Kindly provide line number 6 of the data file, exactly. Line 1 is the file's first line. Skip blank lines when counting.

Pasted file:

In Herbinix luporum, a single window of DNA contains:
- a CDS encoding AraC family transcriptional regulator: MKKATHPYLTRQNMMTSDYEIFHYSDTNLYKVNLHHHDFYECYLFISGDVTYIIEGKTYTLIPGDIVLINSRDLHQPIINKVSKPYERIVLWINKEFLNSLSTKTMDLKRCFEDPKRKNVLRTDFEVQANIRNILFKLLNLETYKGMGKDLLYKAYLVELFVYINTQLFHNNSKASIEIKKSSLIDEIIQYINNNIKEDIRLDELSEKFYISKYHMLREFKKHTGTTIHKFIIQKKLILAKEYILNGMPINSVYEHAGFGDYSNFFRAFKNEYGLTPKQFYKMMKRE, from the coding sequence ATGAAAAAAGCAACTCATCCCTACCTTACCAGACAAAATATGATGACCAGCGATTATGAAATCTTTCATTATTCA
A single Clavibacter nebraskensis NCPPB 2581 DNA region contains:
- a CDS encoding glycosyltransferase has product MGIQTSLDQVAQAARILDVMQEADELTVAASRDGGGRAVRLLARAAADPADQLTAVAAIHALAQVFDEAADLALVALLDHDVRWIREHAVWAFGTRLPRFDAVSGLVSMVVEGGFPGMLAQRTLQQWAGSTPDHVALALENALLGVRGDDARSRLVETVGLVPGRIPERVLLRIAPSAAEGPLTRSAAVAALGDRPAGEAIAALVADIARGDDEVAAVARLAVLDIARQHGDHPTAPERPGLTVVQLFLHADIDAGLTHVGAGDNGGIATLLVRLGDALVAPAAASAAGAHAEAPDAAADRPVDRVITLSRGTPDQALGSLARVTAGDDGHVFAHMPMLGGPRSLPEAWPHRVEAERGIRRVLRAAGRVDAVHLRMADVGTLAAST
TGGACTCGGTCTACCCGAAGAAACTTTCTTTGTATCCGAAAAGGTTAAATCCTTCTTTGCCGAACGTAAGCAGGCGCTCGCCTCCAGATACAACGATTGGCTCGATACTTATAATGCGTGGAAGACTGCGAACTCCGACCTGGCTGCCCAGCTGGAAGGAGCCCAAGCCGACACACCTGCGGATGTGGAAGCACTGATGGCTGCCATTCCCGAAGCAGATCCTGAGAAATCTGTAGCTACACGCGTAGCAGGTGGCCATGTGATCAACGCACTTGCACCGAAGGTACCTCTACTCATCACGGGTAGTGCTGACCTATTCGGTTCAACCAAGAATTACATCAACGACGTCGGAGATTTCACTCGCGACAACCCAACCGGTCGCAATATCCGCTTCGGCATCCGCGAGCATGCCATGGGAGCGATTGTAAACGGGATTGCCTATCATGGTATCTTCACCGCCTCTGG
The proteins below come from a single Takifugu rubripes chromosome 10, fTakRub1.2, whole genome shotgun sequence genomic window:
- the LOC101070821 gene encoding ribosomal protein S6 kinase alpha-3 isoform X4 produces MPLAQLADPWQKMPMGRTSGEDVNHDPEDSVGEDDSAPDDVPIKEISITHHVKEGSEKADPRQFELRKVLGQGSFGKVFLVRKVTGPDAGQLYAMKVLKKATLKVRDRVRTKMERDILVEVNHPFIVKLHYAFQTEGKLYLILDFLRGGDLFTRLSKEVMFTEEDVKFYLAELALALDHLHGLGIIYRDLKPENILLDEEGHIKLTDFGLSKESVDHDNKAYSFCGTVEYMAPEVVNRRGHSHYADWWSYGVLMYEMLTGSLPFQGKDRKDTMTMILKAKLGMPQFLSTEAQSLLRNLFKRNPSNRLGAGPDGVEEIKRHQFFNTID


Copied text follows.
The proteins below come from a single Takifugu rubripes chromosome 10, fTakRub1.2, whole genome shotgun sequence genomic window: